leverage because of the mandatory nature of this insurance product and the lack
of competition in the market for this insurance product particularly in the
early years following privatisation. It is clear that builder registration and
licensing should be better linked to skills and performance rather than be
dependent on insurance industry requirements. The current arrangements have
afforded undue power and influence to the insurance industry and its brokers.
Whilst HIA describes itself as an association, it is a
company limited by guarantee. It has no shareholders and does not pay dividends
to its members. It has over 40,000 members and as the report indicates, it
received revenue of $88.5 million in 2007. HIA owns 50% of HIA Insurance
Services which in turn has a 40% market share of the home warranty insurance
The report refers to the issue of alleged suppression of
internal dissent in the HIA and the questionable representative nature of its
structures. Whilst the Committee report describes the issues, it chose to take
no view on whether the HIA’s structure is representative or effective in acting
on the views of its membership. It is clear that HIA does not have an
effective representative structure as many members seem to be disenfranchised
in the organisation.
Whilst the HIA surveys its members, there seems to be no
mechanism for the members to hold the organisation to account. Evidence was
provided that in a specific instance in July 2004, a member was informed that
“you are not among the class of persons who would be entitled to receive notice
of, attend or vote at such a meeting” referring to the request to hold a
general meeting under Section 249 D of the Corporations Act. The responses of
HIA to the allegations were misleading and it would appear that the matter of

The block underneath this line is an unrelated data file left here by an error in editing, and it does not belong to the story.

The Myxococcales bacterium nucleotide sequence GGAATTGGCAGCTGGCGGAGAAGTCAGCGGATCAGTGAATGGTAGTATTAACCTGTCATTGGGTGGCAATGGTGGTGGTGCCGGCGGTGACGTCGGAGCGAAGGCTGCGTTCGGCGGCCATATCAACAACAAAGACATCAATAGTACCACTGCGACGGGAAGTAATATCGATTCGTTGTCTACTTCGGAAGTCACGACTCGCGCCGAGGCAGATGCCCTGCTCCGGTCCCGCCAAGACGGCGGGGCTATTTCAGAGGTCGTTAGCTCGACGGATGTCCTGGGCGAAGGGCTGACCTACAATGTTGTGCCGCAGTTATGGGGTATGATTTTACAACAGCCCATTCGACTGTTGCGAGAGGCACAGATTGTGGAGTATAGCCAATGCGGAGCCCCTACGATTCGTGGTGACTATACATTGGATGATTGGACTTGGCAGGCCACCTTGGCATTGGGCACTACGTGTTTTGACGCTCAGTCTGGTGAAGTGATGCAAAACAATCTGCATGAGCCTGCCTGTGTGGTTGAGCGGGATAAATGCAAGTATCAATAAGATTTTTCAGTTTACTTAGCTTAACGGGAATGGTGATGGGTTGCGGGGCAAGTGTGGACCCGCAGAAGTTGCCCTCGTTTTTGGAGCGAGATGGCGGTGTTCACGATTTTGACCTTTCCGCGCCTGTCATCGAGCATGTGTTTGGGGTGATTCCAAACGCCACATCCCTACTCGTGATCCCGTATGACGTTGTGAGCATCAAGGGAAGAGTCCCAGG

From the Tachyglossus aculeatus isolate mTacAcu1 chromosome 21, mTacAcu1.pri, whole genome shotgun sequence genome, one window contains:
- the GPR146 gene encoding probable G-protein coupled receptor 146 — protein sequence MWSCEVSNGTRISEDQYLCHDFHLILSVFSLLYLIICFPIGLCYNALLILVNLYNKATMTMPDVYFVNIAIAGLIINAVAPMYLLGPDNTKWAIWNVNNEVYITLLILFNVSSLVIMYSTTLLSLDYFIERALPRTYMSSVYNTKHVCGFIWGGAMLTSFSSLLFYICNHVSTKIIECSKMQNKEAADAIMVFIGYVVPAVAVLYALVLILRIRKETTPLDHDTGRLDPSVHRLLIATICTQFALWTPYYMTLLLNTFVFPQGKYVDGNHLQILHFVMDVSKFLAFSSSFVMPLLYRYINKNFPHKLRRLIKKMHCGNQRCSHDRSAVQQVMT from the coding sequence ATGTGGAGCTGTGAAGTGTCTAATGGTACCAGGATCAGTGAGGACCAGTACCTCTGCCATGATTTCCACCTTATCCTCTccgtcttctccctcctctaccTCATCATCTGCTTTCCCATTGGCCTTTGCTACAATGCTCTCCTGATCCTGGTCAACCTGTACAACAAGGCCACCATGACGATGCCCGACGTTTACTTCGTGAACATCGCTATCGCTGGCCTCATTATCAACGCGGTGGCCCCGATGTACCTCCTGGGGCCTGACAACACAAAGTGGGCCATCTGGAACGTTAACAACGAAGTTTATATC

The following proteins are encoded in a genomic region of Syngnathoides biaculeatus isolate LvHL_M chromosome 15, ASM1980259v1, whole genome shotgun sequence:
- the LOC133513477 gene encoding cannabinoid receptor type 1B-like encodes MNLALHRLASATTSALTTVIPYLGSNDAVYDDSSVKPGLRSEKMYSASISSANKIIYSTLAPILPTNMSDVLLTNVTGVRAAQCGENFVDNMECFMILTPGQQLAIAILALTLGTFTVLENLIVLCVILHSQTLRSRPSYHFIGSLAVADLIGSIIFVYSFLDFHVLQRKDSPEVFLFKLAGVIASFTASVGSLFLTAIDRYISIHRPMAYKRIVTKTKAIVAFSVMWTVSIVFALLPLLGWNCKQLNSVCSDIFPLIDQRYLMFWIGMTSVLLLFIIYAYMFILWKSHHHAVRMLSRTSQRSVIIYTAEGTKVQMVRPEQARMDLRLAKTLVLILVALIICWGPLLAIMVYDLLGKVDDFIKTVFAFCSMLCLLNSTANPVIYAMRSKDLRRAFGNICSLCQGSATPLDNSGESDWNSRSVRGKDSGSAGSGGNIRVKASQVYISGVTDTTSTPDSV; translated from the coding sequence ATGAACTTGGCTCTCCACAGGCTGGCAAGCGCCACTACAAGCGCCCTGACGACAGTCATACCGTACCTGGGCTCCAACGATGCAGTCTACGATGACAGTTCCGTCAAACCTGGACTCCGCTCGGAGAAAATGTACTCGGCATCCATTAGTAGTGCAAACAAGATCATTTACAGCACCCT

whether or not the HIA breached Corporations Law is outstanding.
Many submissions to the inquiry highlighted the benefits of
the Queensland model of home warranty insurance. This system is described in an
Appendix to the Committee report. The Greens concur that this scheme represents
best practice in Australia and has the support of consumer advocates and
The Greens make the following recommendations:
Australia should adopt a national approach to this issue and
rapidly move to a system based on the Queensland model of home warranty
insurance. The Federal government should oversee the design of the scheme and
seek to have it implemented through the COAG process. A timeframe should be
adopted such that the new model comes into operation by January 2010.
Between November 13th 2008 and January 2010, Last Resort
Home Warranty Insurance should not be mandatory. If an insurance product
provides good cover it will be supported voluntarily.
The Greens agree that any form of Home Warranty Insurance
should be included in the National Claims and Policies Database.
If any loopholes remain in Commonwealth regulation or
legislation such that HWI is exempted in any way from oversight by APRA, ACCC
and ASIC, then that legislation or regulation must be amended immediately to
close the loophole.
Senator Christine Milne
Australian Greens Senator for Tasmania
Deputy Leader of the Australian Greens